Platform beds have a simple, sleek modern design without a headboard. They have built-in, flat supports that don’t require a box spring. They are more affordable than traditional bed frames and come with varying profiles. The advantage of a high profile bed is the storage space underneath.
Platform beds may not offer sufficient ventilation for a foam bed. If you use a foam mattress on a solid mattress support surface rather than a slat foundation, the bottom of the mattress won’t be able to breathe and may result in heat retention.
Panel beds, sometimes called wood slat foundations, made of wood. To support a memory foam or latex mattress, we suggest the slats be 2.75 inches apart or less. The solid mattress and wood slats support the mattress’s weight, allowing the material to breathe for a cooler night’s sleep.
Panel beds usually come with a warranty. The manufacturer should clearly list the length and quality of the coverage somewhere on their website.
As long as you choose from a reputable brand, adjustable bed frames are durable. Much like platform beds, adjustable bases have a flat and solid surface for your memory foam mattress, but unlike platform beds, you can adjust the head and feet to match your needs.
With a remote controller, you can adjust your bed to a sitting position for easy reading or TV watching. Plus, angling your head slightly above the stomach wards off acid reflux and breathing issues, such as objective sleep apnea.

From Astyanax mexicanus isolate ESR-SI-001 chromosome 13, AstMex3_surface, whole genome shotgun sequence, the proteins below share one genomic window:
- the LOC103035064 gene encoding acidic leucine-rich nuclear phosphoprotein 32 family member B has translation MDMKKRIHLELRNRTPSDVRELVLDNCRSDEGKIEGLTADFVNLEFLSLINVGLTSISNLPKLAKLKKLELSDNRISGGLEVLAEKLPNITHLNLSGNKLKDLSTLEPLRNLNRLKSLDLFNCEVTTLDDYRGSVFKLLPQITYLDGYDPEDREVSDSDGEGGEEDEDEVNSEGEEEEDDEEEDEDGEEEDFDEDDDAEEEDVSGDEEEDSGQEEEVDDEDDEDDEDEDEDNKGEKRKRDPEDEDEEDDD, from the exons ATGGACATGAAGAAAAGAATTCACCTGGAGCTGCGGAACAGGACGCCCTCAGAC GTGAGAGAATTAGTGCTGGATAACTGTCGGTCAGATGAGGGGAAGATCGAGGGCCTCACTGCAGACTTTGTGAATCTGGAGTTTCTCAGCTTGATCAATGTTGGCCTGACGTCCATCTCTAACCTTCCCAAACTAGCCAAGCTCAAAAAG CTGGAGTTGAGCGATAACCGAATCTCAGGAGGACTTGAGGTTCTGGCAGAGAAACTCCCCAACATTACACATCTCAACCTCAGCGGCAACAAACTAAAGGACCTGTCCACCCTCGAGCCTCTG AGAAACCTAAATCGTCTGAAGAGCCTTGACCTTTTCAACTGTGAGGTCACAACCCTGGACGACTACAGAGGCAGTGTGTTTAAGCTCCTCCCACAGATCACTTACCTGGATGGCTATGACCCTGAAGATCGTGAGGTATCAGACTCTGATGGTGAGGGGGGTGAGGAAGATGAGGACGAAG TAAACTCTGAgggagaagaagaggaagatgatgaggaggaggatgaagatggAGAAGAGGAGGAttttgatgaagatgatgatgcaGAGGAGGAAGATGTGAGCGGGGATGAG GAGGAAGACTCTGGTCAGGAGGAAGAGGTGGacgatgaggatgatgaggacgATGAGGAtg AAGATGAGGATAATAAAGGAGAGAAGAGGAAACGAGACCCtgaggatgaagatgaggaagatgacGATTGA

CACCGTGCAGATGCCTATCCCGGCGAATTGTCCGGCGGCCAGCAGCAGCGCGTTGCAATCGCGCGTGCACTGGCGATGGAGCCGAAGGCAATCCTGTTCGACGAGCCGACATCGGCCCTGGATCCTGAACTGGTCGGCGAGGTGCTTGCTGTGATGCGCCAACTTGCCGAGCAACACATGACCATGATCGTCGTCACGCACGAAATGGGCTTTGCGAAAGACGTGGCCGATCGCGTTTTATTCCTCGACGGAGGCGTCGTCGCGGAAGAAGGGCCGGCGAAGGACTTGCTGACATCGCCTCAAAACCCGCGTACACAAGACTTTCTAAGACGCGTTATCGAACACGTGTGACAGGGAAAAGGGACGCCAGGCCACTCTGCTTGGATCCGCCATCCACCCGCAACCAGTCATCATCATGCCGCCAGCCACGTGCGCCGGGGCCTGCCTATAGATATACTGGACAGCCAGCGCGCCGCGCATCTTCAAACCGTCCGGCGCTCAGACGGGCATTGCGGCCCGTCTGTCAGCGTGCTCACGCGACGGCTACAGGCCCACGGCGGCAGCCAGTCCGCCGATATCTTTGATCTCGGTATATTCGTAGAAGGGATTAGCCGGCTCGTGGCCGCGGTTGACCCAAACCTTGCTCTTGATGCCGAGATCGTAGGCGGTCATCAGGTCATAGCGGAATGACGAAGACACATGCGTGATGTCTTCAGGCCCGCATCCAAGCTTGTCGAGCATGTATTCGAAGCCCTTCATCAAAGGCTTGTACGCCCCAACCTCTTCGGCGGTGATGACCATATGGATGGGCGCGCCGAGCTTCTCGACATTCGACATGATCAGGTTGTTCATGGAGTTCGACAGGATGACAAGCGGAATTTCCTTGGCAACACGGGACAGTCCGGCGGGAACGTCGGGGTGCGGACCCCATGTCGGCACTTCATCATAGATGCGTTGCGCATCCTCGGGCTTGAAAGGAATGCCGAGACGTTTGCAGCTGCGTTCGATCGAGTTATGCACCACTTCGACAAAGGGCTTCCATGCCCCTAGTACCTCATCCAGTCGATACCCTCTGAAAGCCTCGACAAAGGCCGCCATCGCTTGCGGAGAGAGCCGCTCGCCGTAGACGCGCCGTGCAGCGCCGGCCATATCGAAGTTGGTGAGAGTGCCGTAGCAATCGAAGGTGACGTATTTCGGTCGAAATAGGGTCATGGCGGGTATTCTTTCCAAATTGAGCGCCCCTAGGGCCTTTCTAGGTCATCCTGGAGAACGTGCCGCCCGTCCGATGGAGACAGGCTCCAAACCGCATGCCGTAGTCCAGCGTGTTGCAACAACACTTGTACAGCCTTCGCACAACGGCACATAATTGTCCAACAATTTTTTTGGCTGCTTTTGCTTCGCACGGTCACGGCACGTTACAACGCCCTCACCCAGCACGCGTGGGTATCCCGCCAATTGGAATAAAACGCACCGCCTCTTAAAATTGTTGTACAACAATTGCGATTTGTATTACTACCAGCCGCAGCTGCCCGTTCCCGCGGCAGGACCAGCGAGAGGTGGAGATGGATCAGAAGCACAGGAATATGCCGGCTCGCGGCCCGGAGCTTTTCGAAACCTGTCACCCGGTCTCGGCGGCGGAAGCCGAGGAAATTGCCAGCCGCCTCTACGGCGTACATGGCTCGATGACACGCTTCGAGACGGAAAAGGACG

These types of foundations come with many other features, such as built-in massagers and under-bed lighting. However, the amenities available with the adjustable bed will depend on the company.
Unlike the last two foundations, the bunkie board isn’t a piece of furniture. It’s a cost-effective, flat object made of plywood or particleboard. You can place a bunkie board on top of a box spring to create a solid, flat surface for memory foam or latex mattresses.
These boards are about one to three inches in height and usually come with a 10-year warranty.
For some people, placing a mattress on the floor is a temporary situation, but it’s also a viable long-term option. Memory foam needs a solid, uniform surface, and the floor of your bedroom is just that.
Even if you use your mattress on the floor, you may encounter the same issues platform bed owners face. On the ground, no air can circulate through the bottom of the mattress, leading to hot, uncomfortable nights.
Did We Answer Your Question?
So, does your memory foam mattress need a need box springs? No. However, they do need a foundation— a solid structure with a flat surface or slats less than 2.75 inches apart.
You have infinite styles of foundations to choose from, but for the most cooling sleep experience, you’ll want a base with slats. If you want to save money or prefer the simplicity, placing your mattress on the floor is another viable option, just double-check with the retailer to ensure setting your mattress on the floor won’t void your warranty.